During her keynote speech, Catherine McKenna pointed out that she had turned things around by shifting the ‘Climate Barbie’ narrative to a positive message. In 2022, she chaired a UN committee overseeing greenwashing and net-zero commitments.

Dame Maria and fellow MP Harriet Harman are behind a campaign to focus on the online language used towards women. They have also identified the need to push more women into the political arena to “change the conversation”. “One of the things you can do is stand for election,” Dame Maria said. She works with the CPA on training women parliamentarians in dealing with harassment.

Yasmin Qureshi said that the anonymity on Twitter/ X allowed people to target MPs. She said that if people faced the consequences of their actions they would stop.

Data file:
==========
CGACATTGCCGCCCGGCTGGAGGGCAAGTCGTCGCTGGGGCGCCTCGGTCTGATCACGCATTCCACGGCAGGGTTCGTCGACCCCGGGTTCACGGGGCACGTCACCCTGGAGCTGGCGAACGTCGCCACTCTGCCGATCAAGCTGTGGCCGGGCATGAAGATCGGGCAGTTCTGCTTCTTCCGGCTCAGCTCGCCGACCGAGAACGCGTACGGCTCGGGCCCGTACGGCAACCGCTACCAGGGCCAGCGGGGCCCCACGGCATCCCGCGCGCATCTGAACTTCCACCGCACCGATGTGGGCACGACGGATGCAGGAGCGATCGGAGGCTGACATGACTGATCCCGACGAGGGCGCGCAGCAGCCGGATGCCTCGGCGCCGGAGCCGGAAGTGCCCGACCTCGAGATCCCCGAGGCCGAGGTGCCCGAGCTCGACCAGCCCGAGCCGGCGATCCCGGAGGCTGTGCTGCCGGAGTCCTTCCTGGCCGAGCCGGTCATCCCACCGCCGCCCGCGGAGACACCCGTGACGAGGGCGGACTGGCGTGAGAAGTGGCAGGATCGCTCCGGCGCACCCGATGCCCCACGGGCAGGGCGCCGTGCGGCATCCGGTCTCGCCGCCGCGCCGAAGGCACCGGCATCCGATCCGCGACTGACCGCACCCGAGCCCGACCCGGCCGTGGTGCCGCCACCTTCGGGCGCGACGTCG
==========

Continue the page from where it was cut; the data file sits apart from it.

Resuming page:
Fasiha Hassan called for more support from other parliamentarians for those under attack and for journalists targeted after uncovering corruption. “An attack on one of us is an attack on all of us,” she said, suggesting an ombudsman or independent process, starting with the CPA, to look into online abuse. She suggested that tackling sexual harassment should become a clear priority for political parties.

“We need to hold the platforms accountable,” Jennifer Robinson said. “It is a cultural problem … about the way women are treated when they enter public space.”

“The question is, how do we regulate this global environment?”

Debbie Ransome is the website editor for the Round Table.